Upon termination from her permanent position, in October 2010, Plaintiff filed a Freedom of Information Act ("FOIA") request for records related to her personnel records audit. [Id. ¶ 34.] She alleges that John Wilkes, a "FOIA representative," told her, in substance, "You know they don't like Muslims here. You suffer the consequences of the choices that you make. You choose to come in here dressed like that." [Id.]

Plaintiff filed an Equal Employment Opportunity complaint of discrimination with the U.S. DOT Departmental Office of Civil Rights, and the agency dismissed her claim on April 5, 2011. [Id. ¶ 6.] Plaintiff then filed the present action, alleging six counts: discrimination on the basis of race, national origin*fn4 and religion under Title VII [Id. ¶¶ 46-54]; retaliation in violation of Title VII [Id. ¶¶ 55-57]; retaliation in violation of the 42 U.S.C. § 1981 [Id. ¶¶ 40-45]; and racial and religious discrimination and retaliation under the LAD. [Id. ¶¶ 58-60.]

III. Analysis

A. Jurisdiction

The Court has jurisdiction over this action pursuant to its 28 U.S.C. § 1331 federal question jurisdiction and its 28 U.S.C. ¶ 1343(a)(4) civil rights jurisdiction. The Court has supplemental jurisdiction over the LAD claims pursuant to 28 U.S.C. § 1367.

B. Standard of Review

In reviewing a complaint on a motion to dismiss, the Court must "accept all factual allegations as true, construe the complaint in the light most favorable to the plaintiff, and determine whether, under any reasonable reading of the complaint, the plaintiff may be entitled to relief." Fleisher v. Standard Ins. Co., 679 F.3d 116, 120 (3d Cir. 2012). The complaint must contain "sufficient factual matter, accepted as true, to state a claim to relief that is plausible on its face." Ashcroft v. Iqbal, 556 U.S. 662, 678 (2009) (internal quotation marks omitted). "A claim has facial plausibility when the plaintiff pleads factual content that allows the court to draw the reasonable inference that the defendant is liable for the misconduct alleged." Id. Allegations that are no more than legal conclusions are not entitled to the assumption of truth. Bistrian v. Levi, 696 F.3d 352, 365 (3d Cir. 2012). To determine if a complaint meets the pleading standard, the Court must strip away conclusory statements and "look for well-pled factual allegations, assume their veracity, and then determine whether they plausibly give rise to an entitlement to relief." Id. (internal quotation marks omitted).

C. Hostile work environment claim under Title VII

To the extent that Plaintiff brings a hostile work environment claim in her Complaint, Defendants argue that the claim should be dismissed for failure to state a claim. [Def. Mot. Br. at 7.] Defendants note that Plaintiff does not use the words "hostile work environment," or expressly address the elements of a hostile work environment claim in the Complaint. [Id.] Rather, Plaintiff brings separate, general claims for "racial discrimination," "national origin discrimination" and "religious discrimination" under Title VII. [See Compl. ¶¶ 46-54.] Defendants, "for the sake of completeness," argue that Plaintiff fails to state a hostile work environment claim. [Def. Mot. Br. at 7.] If the factual content in the complaint is sufficient to state a claim for relief that is plausible, the motion to dismiss the hostile work environment claim will be denied.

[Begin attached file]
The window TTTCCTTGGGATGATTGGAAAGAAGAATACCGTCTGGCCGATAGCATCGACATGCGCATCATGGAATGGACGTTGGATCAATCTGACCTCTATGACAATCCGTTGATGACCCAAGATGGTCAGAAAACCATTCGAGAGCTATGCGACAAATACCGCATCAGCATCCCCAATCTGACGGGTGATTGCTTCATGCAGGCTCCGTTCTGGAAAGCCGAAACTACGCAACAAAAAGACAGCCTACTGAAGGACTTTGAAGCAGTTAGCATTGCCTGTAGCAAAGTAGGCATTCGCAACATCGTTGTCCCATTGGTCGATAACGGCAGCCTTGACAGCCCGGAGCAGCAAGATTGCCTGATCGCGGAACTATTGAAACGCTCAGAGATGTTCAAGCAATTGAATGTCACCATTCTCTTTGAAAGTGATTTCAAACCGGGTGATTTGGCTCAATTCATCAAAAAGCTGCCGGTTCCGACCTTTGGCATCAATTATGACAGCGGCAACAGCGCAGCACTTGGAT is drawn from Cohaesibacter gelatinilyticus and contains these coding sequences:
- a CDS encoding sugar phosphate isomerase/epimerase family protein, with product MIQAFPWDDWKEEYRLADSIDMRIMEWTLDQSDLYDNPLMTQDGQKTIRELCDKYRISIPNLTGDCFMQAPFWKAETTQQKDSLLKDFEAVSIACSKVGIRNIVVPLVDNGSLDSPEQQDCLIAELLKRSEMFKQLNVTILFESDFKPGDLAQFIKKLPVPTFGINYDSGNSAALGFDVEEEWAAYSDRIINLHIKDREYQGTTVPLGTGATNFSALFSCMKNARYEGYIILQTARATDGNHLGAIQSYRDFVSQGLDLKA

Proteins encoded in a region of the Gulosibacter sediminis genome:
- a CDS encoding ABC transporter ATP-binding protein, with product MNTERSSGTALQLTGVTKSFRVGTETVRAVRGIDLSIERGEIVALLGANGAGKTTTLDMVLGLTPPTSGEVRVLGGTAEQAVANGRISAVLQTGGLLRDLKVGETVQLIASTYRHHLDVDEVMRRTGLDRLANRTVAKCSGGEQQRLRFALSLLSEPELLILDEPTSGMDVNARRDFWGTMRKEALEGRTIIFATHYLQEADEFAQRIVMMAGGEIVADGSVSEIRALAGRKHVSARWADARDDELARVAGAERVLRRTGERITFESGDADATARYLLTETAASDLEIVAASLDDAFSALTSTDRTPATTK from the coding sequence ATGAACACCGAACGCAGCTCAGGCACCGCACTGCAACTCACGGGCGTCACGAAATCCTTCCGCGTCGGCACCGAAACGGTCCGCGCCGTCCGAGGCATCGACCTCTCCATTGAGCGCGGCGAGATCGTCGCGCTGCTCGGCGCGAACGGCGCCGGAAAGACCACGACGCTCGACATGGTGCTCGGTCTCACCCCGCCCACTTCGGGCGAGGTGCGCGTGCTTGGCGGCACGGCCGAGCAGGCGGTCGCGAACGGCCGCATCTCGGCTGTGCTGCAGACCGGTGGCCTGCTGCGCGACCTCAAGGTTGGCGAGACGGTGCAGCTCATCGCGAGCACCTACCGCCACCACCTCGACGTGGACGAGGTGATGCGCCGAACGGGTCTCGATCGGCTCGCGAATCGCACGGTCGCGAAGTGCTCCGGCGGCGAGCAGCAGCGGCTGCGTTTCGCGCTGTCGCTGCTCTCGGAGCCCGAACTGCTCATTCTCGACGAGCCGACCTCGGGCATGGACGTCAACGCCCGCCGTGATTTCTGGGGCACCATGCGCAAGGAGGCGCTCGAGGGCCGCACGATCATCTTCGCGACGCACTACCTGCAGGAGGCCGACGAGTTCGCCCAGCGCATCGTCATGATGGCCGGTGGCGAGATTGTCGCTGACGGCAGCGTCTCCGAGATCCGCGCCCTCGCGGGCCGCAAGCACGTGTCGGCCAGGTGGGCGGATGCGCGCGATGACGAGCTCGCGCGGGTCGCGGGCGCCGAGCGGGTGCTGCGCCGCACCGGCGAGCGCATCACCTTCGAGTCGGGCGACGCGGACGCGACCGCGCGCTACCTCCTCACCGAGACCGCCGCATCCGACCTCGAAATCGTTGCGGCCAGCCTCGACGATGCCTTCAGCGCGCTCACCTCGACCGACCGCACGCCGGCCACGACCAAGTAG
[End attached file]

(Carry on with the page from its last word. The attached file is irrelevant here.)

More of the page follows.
To establish a hostile working environment claim against an employer, a plaintiff must prove: (1) the employee suffered intentional discrimination on the basis of race, national origin or religion, (2) the discrimination was pervasive and regular, (3) the discrimination detrimentally affected the plaintiff, (4) the discrimination would detrimentally affect a reasonable person who belonged to the same protected class, and (5) the existence of respondeat superior liability. Huston v. Procter & Gamble Paper Prods. Corp., 568 F.3d 100, 104 (3d Cir. 2009). The "sine qua non of a hostile work environment claim is a 'workplace . . . permeated with discriminatory intimidation, ridicule, and insult, that is sufficiently severe or pervasive to alter the conditions of the victim's employment and create an abusive working environment[.]'" McKinnon v. Gonzales, 642 F. Supp. 2d 410, 421 (D.N.J. 2009) (quoting Nat'l R.R. Passenger Corp. v. Morgan, 536 U.S. 101, 116 (2002)). The conduct "must be extreme to amount to a change in the terms and conditions of employment." Feeney v. Jeffries & Co., Inc., No. 09-2708, 2010 WL 2629065, at *5 (D.N.J. June 28, 2010) (quoting Faragher v. City of Boca Raton, 524 U.S. 775, 788 (1998)). Courts must determine whether an environment is sufficiently hostile or abusive by "'looking at all the circumstances,' including the 'frequency of the discriminatory conduct; its severity; whether it is physically threatening or humiliating, or a mere offensive utterance; and whether it unreasonably interferes with an employee's work performance.'" Faragher, 524 U.S. at 787-88 (quoting Harris v. Forklift Systems, Inc., 510 U.S. 17, 23 (1993)). The Supreme Court has stated repeatedly that Title VII is not a "general civility code" and that "ordinary tribulations of the workplace, such as the sporadic use of abusive language, gender-related jokes, and occasional teasing" do not give rise to liability under Title VII. Id. at 788.